Although I disagreed with much of Justice Ruth Bader Ginsburg’s judicial philosophy, there are few people I respect and admire more than the notorious RBG. As a Republican, I take a much different approach to the Constitution and how it should be interpreted. Nonetheless, on Sept. 18, we lost a woman of considerable stature. The country mourns this loss, Republicans and Democrats alike. Now is the time to put party politics aside and come together as a nation to celebrate the life of an astounding individual.
Ginsburg lived a life worthy of celebration. While serving on the Supreme Court was arguably her most significant accomplishment, it was far from her only one. Some of her academic achievements include graduating first in her class from Cornell during her time as an undergrad. She then attended Harvard Law School, where she became the first female editor of the Harvard Law Review. She then transferred to Columbia Law School to be with her husband, where she was elected to be on the school’s law review and went on to graduate first in her class there, too. She accomplished this all while parenting a young daughter and looking after her husband who was battling cancer. It is worth noting that this was all achieved when the country still treated women as second class citizens.
Her academic triumphs were just the beginning. Despite her stellar academic record, no New York Law firm would hire her, solely because she was a woman. This situation led to continued life in academia, as she went on to be a professor at Rutgers University Law School. After that, she became the first female law professor at Columbia Law School to receive tenure. While she was a professor, she was also the director of the Women’s Rights Project of the American Civil Liberties Union. In this role, she argued before the Supreme Court six times, where she won five. Little did she know that one day she would be on the other side of the bench.
In true Ginsburg fashion, she continued to make history. She did this by serving as the second female justice and first Jewish female justice when former President Bill Clinton nominated her to the bench. Ginsburg has a long list of accomplishments while serving on the liberal bloc as a fierce advocate for women’s and LGBTQ rights. However, most of my admiration for RBG stems from her life off the bench.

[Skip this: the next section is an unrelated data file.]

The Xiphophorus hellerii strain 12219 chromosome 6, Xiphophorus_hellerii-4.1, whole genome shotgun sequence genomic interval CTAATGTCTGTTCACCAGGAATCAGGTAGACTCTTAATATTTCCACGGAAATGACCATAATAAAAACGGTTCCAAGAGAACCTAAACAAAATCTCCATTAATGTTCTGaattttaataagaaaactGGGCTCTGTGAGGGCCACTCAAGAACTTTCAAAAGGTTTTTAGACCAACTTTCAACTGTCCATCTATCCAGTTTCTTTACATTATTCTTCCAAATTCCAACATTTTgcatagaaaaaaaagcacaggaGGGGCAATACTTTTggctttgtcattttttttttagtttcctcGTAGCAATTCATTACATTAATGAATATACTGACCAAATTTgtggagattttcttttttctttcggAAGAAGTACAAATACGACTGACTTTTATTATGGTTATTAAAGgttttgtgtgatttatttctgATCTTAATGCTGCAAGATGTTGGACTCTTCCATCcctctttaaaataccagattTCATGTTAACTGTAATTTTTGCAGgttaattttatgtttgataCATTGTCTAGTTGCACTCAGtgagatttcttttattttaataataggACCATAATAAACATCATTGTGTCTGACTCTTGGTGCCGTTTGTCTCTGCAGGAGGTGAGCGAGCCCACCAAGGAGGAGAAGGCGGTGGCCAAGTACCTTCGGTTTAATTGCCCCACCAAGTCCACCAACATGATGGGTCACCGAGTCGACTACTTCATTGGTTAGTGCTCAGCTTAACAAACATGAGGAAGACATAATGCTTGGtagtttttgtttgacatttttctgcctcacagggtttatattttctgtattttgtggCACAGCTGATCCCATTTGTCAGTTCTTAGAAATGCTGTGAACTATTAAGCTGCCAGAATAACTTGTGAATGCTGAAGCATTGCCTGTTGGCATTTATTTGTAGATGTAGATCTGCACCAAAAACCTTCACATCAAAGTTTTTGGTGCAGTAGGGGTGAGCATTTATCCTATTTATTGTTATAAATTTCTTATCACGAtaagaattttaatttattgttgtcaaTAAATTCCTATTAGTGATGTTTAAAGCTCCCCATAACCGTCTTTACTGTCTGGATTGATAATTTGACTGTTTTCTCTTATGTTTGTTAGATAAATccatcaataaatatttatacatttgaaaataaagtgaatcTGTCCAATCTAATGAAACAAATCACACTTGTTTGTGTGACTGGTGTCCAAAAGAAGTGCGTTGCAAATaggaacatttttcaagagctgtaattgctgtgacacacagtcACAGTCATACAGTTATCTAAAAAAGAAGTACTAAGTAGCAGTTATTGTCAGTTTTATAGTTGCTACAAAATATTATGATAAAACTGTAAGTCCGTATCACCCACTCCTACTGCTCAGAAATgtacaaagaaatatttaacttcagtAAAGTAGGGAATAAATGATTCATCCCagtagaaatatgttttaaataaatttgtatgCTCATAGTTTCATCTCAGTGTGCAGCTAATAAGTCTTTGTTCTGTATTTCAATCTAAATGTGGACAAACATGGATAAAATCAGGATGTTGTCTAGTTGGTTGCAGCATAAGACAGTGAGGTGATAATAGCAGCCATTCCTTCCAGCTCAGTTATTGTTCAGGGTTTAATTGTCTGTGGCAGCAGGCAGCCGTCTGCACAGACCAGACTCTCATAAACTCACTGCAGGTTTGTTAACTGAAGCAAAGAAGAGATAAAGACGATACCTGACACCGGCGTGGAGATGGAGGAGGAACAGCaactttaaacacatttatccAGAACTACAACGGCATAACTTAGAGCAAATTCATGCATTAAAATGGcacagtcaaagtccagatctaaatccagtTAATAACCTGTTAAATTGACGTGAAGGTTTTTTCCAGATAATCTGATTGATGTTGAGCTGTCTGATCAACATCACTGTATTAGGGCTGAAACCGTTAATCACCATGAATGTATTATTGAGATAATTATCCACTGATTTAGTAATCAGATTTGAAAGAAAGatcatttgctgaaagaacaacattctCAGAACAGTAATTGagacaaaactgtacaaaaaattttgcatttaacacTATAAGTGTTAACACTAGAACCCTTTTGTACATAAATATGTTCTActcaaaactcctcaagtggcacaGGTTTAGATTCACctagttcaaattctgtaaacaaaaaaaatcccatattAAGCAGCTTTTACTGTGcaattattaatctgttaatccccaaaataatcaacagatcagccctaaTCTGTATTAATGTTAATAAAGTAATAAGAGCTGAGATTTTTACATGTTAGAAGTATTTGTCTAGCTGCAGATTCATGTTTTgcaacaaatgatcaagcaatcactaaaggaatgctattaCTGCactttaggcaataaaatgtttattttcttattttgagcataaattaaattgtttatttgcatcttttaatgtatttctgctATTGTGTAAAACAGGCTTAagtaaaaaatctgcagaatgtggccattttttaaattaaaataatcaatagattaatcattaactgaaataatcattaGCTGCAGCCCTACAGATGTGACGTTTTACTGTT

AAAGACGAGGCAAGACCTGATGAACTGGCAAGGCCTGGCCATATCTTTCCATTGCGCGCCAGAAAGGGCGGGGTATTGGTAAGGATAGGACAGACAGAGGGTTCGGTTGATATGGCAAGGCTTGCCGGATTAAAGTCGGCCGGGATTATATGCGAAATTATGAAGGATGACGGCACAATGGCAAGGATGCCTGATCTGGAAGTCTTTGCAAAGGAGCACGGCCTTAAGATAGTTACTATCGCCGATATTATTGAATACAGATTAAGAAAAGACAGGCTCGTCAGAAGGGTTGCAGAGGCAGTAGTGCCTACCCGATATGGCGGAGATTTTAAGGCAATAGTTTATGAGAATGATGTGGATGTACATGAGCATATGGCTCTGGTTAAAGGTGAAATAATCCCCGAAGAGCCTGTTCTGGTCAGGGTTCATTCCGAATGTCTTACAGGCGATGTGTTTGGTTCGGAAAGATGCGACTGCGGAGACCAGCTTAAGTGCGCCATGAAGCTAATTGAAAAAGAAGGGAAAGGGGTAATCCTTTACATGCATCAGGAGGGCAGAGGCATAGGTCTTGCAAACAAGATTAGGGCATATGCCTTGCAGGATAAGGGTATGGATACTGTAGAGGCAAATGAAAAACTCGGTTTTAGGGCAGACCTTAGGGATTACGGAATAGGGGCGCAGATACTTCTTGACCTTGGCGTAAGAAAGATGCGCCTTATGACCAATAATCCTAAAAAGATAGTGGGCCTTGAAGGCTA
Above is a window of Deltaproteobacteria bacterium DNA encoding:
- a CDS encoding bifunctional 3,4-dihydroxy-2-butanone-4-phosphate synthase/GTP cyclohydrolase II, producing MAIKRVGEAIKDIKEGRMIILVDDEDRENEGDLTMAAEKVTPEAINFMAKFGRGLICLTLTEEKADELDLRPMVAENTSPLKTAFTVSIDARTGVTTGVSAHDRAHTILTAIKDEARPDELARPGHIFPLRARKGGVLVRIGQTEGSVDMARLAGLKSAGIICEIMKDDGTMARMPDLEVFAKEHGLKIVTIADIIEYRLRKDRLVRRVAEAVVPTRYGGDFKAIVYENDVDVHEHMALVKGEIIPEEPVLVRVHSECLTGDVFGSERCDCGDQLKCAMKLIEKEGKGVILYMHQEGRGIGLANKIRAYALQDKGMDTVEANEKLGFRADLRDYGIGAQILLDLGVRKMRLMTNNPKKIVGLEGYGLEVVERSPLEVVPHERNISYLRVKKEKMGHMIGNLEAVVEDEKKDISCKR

If you want to find a Supreme Court Justice with starkly opposing views of the law than RBG, then look no further than Justice Antonin Scalia. Ginsburg, a justice who interpreted the Constitution as a living document, a liberal viewpoint, was dear friends with Scalia, a conservative icon. Regardless of their drastic differences when it came to interpreting the law, they were great friends. Their families spent New Years’ Eve together for years. They would antique together on vacations, shared love for the opera and even rode an elephant together. Their relationship was such an amazing example of friendship that it inspired the making of an opera.
In today’s political climate, a public friendship like Ginsburg and Scalia’s sounds like something out of a fairy tale. To think two people with extreme differences such as they had could do something as simple as have lunch together is unimaginable. If we could all act a little more like these two great justices, we would all be better for it.
Ginsburg was brilliant, fearless and nothing short of an icon. She was a legal giant on the bench. She kept attorneys on their toes and the rest of the country on the edge of their seats with each decision she made — all while sporting her iconic collars, of course.
With all the madness that has occurred in 2020 and all the losses the country has experienced, the passing of RBG was a blow unlike anything else. However, I can’t help but think how lucky we are that fate gave us the gift of RBG and the legacy she left behind. We all owe her a great deal.
The tragic passing of this icon leaves me left with one final word: Here.
Sam Somogye is a political science senior and opinion writer for The Battalion.